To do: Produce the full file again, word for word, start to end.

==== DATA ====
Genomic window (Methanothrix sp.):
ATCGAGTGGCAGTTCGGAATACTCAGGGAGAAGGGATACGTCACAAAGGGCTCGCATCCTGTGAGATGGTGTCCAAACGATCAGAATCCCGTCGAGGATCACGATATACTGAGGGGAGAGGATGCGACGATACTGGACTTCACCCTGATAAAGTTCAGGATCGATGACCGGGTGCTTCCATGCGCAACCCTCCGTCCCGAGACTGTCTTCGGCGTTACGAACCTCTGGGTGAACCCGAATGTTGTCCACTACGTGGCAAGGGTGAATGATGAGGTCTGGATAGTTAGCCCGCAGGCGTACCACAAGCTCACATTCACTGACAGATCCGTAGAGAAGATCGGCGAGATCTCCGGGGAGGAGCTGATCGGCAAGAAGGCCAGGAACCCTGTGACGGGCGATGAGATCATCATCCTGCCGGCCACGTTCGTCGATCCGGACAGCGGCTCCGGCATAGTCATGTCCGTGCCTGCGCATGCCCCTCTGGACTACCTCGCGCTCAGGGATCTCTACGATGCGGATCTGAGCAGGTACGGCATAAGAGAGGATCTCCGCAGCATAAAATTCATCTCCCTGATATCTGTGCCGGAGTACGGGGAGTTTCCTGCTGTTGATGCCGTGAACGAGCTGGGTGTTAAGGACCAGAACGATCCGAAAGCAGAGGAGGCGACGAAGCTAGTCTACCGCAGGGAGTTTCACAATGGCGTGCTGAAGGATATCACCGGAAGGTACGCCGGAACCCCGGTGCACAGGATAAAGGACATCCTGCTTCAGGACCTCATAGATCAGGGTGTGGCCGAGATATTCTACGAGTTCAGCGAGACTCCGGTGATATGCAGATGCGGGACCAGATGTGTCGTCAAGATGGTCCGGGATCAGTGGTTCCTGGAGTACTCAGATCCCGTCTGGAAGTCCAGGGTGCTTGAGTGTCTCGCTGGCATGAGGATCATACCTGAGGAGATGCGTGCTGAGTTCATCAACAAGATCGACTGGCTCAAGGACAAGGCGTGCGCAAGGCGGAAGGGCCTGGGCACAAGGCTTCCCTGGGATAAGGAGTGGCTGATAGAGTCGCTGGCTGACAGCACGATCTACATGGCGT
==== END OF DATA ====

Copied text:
Genomic window (Methanothrix sp.):
ATCGAGTGGCAGTTCGGAATACTCAGGGAGAAGGGATACGTCACAAAGGGCTCGCATCCTGTGAGATGGTGTCCAAACGATCAGAATCCCGTCGAGGATCACGATATACTGAGGGGAGAGGATGCGACGATACTGGACTTCACCCTGATAAAGTTCAGGATCGATGACCGGGTGCTTCCATGCGCAACCCTCCGTCCCGAGACTGTCTTCGGCGTTACGAACCTCTGGGTGAACCCGAATGTTGTCCACTACGTGGCAAGGGTGAATGATGAGGTCTGGATAGTTAGCCCGCAGGCGTACCACAAGCTCACATTCACTGACAGATCCGTAGAGAAGATCGGCGAGATCTCCGGGGAGGAGCTGATCGGCAAGAAGGCCAGGAACCCTGTGACGGGCGATGAGATCATCATCCTGCCGGCCACGTTCGTCGATCCGGACAGCGGCTCCGGCATAGTCATGTCCGTGCCTGCGCATGCCCCTCTGGACTACCTCGCGCTCAGGGATCTCTACGATGCGGATCTGAGCAGGTACGGCATAAGAGAGGATCTCCGCAGCATAAAATTCATCTCCCTGATATCTGTGCCGGAGTACGGGGAGTTTCCTGCTGTTGATGCCGTGAACGAGCTGGGTGTTAAGGACCAGAACGATCCGAAAGCAGAGGAGGCGACGAAGCTAGTCTACCGCAGGGAGTTTCACAATGGCGTGCTGAAGGATATCACCGGAAGGTACGCCGGAACCCCGGTGCACAGGATAAAGGACATCCTGCTTCAGGACCTCATAGATCAGGGTGTGGCCGAGATATTCTACGAGTTCAGCGAGACTCCGGTGATATGCAGATGCGGGACCAGATGTGTCGTCAAGATGGTCCGGGATCAGTGGTTCCTGGAGTACTCAGATCCCGTCTGGAAGTCCAGGGTGCTTGAGTGTCTCGCTGGCATGAGGATCATACCTGAGGAGATGCGTGCTGAGTTCATCAACAAGATCGACTGGCTCAAGGACAAGGCGTGCGCAAGGCGGAAGGGCCTGGGCACAAGGCTTCCCTGGGATAAGGAGTGGCTGATAGAGTCGCTGGCTGACAGCACGATCTACATGGCGT